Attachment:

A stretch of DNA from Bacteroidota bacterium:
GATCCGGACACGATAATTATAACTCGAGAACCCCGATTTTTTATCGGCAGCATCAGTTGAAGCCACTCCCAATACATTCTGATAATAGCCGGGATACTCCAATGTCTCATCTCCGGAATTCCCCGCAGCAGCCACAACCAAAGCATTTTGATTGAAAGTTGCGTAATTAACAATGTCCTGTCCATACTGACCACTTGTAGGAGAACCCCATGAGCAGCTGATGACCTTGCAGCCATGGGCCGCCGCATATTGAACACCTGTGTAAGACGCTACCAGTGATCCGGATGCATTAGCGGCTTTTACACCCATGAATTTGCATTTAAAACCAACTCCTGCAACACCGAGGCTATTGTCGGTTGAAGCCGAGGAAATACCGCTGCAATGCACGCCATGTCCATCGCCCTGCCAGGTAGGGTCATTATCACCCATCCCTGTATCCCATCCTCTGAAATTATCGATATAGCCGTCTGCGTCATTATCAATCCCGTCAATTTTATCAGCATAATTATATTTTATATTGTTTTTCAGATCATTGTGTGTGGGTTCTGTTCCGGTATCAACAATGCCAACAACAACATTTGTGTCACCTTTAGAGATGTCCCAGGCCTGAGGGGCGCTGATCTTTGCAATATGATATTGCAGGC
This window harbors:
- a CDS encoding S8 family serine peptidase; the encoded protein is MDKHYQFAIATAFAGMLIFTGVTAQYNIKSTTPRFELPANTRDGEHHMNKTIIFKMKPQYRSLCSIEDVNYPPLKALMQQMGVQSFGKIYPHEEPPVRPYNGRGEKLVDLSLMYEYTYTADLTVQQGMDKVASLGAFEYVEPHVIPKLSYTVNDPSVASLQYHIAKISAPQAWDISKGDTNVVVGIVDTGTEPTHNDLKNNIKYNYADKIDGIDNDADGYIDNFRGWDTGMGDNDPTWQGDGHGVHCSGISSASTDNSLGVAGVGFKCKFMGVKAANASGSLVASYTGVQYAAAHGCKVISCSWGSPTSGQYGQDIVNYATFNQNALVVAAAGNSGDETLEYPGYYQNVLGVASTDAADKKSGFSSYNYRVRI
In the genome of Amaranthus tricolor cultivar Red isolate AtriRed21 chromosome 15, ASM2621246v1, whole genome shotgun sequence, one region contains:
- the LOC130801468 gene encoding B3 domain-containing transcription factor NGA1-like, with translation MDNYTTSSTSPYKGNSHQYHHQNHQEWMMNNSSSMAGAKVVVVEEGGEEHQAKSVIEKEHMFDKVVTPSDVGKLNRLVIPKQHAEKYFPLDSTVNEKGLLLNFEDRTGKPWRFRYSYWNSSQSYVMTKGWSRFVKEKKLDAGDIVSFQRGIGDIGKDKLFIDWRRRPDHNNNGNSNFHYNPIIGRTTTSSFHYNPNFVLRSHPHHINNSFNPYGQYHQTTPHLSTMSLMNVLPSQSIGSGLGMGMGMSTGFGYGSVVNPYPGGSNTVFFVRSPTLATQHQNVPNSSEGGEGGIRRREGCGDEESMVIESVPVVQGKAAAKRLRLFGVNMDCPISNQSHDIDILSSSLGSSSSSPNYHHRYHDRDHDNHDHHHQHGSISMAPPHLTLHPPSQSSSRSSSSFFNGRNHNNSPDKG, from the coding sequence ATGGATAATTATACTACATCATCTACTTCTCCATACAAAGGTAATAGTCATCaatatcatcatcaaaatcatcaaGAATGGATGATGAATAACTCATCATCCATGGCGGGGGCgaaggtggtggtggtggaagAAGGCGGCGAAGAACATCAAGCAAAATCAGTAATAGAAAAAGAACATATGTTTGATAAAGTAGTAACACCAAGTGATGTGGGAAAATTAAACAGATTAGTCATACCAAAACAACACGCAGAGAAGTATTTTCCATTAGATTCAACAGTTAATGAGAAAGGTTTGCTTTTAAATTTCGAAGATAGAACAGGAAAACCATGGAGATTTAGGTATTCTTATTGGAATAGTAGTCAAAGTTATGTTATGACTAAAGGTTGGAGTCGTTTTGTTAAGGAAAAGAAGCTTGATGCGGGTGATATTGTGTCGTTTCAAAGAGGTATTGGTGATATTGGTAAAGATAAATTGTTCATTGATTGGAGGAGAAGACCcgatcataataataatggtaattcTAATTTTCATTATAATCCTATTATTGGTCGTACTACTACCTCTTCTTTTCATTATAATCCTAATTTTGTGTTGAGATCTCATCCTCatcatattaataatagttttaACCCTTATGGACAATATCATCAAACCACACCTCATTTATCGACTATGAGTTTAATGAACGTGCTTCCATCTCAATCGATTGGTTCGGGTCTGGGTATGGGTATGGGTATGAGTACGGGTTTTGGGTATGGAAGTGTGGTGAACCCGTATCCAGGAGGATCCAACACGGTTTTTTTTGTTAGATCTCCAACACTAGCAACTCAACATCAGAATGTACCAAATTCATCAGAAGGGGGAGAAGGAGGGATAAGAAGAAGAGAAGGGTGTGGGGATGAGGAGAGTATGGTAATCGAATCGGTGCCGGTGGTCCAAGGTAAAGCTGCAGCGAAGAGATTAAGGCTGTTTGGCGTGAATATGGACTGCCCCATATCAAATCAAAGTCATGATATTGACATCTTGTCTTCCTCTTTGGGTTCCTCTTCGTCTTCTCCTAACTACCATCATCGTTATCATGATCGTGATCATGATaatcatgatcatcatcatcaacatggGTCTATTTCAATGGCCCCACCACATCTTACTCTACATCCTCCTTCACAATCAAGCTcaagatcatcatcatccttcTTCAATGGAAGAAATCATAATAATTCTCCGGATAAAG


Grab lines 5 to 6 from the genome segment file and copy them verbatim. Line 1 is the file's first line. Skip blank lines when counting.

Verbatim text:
In the genome of Amaranthus tricolor cultivar Red isolate AtriRed21 chromosome 15, ASM2621246v1, whole genome shotgun sequence, one region contains:
- the LOC130801468 gene encoding B3 domain-containing transcription factor NGA1-like, with translation MDNYTTSSTSPYKGNSHQYHHQNHQEWMMNNSSSMAGAKVVVVEEGGEEHQAKSVIEKEHMFDKVVTPSDVGKLNRLVIPKQHAEKYFPLDSTVNEKGLLLNFEDRTGKPWRFRYSYWNSSQSYVMTKGWSRFVKEKKLDAGDIVSFQRGIGDIGKDKLFIDWRRRPDHNNNGNSNFHYNPIIGRTTTSSFHYNPNFVLRSHPHHINNSFNPYGQYHQTTPHLSTMSLMNVLPSQSIGSGLGMGMGMSTGFGYGSVVNPYPGGSNTVFFVRSPTLATQHQNVPNSSEGGEGGIRRREGCGDEESMVIESVPVVQGKAAAKRLRLFGVNMDCPISNQSHDIDILSSSLGSSSSSPNYHHRYHDRDHDNHDHHHQHGSISMAPPHLTLHPPSQSSSRSSSSFFNGRNHNNSPDKG, from the coding sequence ATGGATAATTATACTACATCATCTACTTCTCCATACAAAGGTAATAGTCATCaatatcatcatcaaaatcatcaaGAATGGATGATGAATAACTCATCATCCATGGCGGGGGCgaaggtggtggtggtggaagAAGGCGGCGAAGAACATCAAGCAAAATCAGTAATAGAAAAAGAACATATGTTTGATAAAGTAGTAACACCAAGTGATGTGGGAAAATTAAACAGATTAGTCATACCAAAACAACACGCAGAGAAGTATTTTCCATTAGATTCAACAGTTAATGAGAAAGGTTTGCTTTTAAATTTCGAAGATAGAACAGGAAAACCATGGAGATTTAGGTATTCTTATTGGAATAGTAGTCAAAGTTATGTTATGACTAAAGGTTGGAGTCGTTTTGTTAAGGAAAAGAAGCTTGATGCGGGTGATATTGTGTCGTTTCAAAGAGGTATTGGTGATATTGGTAAAGATAAATTGTTCATTGATTGGAGGAGAAGACCcgatcataataataatggtaattcTAATTTTCATTATAATCCTATTATTGGTCGTACTACTACCTCTTCTTTTCATTATAATCCTAATTTTGTGTTGAGATCTCATCCTCatcatattaataatagttttaACCCTTATGGACAATATCATCAAACCACACCTCATTTATCGACTATGAGTTTAATGAACGTGCTTCCATCTCAATCGATTGGTTCGGGTCTGGGTATGGGTATGGGTATGAGTACGGGTTTTGGGTATGGAAGTGTGGTGAACCCGTATCCAGGAGGATCCAACACGGTTTTTTTTGTTAGATCTCCAACACTAGCAACTCAACATCAGAATGTACCAAATTCATCAGAAGGGGGAGAAGGAGGGATAAGAAGAAGAGAAGGGTGTGGGGATGAGGAGAGTATGGTAATCGAATCGGTGCCGGTGGTCCAAGGTAAAGCTGCAGCGAAGAGATTAAGGCTGTTTGGCGTGAATATGGACTGCCCCATATCAAATCAAAGTCATGATATTGACATCTTGTCTTCCTCTTTGGGTTCCTCTTCGTCTTCTCCTAACTACCATCATCGTTATCATGATCGTGATCATGATaatcatgatcatcatcatcaacatggGTCTATTTCAATGGCCCCACCACATCTTACTCTACATCCTCCTTCACAATCAAGCTcaagatcatcatcatccttcTTCAATGGAAGAAATCATAATAATTCTCCGGATAAAG